Freedom of the Press
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Press Freedom Score (0 = best, 100 = worst)
Legal Environment(0 = best, 30 = worst)
Political Environment(0 = best, 40 = worst)
Economic Environment(0 = best, 30 = worst)
Afghanistan's media continue to operate in a fragile setting, although some improvements were seen during the year, particularly in the legal environment for the press. Article 34 of the new constitution, passed in January 2004, provides for freedom of the press and of expression. An amended version of the 2002 Press Law, which was signed by President Hamid Karzai in April, prohibits censorship and recognizes the right of citizens to obtain information from the government. However, it retains broad restrictions on content that is "contrary to the principles of Islam or offensive to other religions and sects" and "matters leading to dishonoring and defaming individuals." The legislation also establishes a government-appointed commission with the power to decide if journalists who contravene the law should face court prosecutions or fines.
Journalists continue to be threatened or harassed by government ministers, the intelligence service, militias, and others in positions of power as a result of their reporting. Many practice self-censorship or avoid writing about sensitive issues such as Islam, national unity, or crimes committed by specific warlords. The two employees of the Kabul-based newspaper Aftab who were charged with blasphemy in 2003 fled the country and remain abroad, while the newspaper itself has not resumed publishing. Authorities in Herat temporarily interfered with the operations of an independent women's community radio station in June. In September, U.S. military personnel seized a BBC reporter from his house and took him to Bagram air base, where he was interrogated for 24 hours before being released with an apology.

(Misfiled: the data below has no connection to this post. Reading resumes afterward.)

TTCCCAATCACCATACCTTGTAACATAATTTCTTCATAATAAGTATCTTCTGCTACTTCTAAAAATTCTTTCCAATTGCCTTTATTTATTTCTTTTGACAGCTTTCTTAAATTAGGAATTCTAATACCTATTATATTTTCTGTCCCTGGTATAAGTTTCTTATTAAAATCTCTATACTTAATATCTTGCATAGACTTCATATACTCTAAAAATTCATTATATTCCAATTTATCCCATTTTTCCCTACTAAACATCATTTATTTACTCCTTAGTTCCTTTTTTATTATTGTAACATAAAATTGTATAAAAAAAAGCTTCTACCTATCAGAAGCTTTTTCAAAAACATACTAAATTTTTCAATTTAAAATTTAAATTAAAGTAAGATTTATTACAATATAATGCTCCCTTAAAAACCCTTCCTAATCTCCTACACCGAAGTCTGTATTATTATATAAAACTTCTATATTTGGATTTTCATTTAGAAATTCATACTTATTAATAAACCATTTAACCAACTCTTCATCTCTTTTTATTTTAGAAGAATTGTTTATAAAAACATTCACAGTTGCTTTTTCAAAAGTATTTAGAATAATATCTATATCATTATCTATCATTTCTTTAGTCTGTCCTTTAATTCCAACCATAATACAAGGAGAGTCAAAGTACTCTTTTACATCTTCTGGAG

Although registration requirements remain in place, authorities have granted more than 250 licenses to independent publications, and several dozen private radio stations and eight television stations are now broadcasting. National and local governments continue to own or control several dozen newspapers and almost all of the electronic media, and reporting at these news outlets is generally balanced. Nevertheless, a November 2004 report by the International Crisis Group noted that state-run media outlets covered President Karzai's campaign for the October presidential election more extensively than those of other candidates. Media diversity and freedom is markedly higher in Kabul, and some warlords or political factions do not allow independent media in the areas under their control. However, pressures on journalists in Herat eased considerably following the ouster of Governor Ismail Khan in September. Access to the Internet and to international radio broadcasts, on which many Afghans rely for information, remains largely unrestricted. In the country's underdeveloped economic environment, the majority of media outlets remain dependent on the state, political parties, or international donors for financial support.